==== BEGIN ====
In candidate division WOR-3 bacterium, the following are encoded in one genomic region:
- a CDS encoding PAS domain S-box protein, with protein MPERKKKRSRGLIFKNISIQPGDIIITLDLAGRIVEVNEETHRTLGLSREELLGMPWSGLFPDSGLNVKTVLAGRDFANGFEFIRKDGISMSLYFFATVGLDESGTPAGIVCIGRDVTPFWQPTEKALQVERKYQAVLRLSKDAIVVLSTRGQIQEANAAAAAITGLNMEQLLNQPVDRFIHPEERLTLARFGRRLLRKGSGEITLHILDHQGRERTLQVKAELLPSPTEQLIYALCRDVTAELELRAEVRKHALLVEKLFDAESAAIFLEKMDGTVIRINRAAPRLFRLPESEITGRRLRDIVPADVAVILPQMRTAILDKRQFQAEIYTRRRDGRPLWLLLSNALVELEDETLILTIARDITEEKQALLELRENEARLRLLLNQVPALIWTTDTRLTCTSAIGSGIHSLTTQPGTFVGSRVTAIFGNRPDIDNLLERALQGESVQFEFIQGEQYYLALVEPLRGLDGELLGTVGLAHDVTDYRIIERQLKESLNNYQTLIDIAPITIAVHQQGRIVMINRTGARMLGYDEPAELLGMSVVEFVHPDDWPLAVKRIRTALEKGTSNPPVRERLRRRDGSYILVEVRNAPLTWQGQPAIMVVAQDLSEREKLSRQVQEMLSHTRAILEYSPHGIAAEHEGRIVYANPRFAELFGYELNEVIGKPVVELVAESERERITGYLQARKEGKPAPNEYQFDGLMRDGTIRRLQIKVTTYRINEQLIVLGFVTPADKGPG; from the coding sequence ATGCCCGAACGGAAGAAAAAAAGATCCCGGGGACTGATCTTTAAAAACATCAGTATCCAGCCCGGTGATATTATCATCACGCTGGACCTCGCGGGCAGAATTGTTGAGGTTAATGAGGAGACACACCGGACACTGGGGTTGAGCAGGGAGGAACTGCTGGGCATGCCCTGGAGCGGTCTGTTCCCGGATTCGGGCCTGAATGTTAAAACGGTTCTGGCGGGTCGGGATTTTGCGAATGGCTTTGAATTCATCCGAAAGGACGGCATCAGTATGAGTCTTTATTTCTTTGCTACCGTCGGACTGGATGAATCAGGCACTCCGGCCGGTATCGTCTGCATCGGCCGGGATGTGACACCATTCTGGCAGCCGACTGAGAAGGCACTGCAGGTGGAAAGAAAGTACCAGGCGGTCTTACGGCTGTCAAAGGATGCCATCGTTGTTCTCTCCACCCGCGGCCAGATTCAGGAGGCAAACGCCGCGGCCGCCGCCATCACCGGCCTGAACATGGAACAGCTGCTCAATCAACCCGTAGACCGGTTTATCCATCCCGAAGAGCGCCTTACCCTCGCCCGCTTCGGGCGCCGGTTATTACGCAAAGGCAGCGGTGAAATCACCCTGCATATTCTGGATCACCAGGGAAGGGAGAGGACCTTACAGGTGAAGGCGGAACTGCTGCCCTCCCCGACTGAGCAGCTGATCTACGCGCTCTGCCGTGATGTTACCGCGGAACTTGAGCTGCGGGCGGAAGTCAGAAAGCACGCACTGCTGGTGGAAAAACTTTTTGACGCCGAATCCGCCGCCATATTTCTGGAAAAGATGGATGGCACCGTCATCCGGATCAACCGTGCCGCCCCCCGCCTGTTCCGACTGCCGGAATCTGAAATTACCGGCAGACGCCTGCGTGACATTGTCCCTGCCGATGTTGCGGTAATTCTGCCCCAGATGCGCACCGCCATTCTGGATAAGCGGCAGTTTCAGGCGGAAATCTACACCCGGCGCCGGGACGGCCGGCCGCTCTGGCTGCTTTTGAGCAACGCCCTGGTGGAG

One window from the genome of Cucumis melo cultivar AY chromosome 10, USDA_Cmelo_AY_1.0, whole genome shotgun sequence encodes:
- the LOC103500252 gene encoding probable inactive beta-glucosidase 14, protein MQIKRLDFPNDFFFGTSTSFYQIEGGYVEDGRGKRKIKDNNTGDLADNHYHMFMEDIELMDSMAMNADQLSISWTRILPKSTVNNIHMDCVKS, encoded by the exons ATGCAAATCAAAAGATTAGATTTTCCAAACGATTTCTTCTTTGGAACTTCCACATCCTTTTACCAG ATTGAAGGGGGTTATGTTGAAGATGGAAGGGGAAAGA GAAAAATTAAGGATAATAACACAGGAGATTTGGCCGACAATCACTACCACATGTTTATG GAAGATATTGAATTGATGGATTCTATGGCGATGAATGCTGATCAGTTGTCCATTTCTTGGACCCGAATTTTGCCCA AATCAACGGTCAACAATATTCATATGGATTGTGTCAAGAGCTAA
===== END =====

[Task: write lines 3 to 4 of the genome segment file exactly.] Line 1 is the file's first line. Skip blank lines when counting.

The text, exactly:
One window from the genome of Cucumis melo cultivar AY chromosome 10, USDA_Cmelo_AY_1.0, whole genome shotgun sequence encodes:
- the LOC103500252 gene encoding probable inactive beta-glucosidase 14, protein MQIKRLDFPNDFFFGTSTSFYQIEGGYVEDGRGKRKIKDNNTGDLADNHYHMFMEDIELMDSMAMNADQLSISWTRILPKSTVNNIHMDCVKS, encoded by the exons ATGCAAATCAAAAGATTAGATTTTCCAAACGATTTCTTCTTTGGAACTTCCACATCCTTTTACCAG ATTGAAGGGGGTTATGTTGAAGATGGAAGGGGAAAGA GAAAAATTAAGGATAATAACACAGGAGATTTGGCCGACAATCACTACCACATGTTTATG GAAGATATTGAATTGATGGATTCTATGGCGATGAATGCTGATCAGTTGTCCATTTCTTGGACCCGAATTTTGCCCA AATCAACGGTCAACAATATTCATATGGATTGTGTCAAGAGCTAA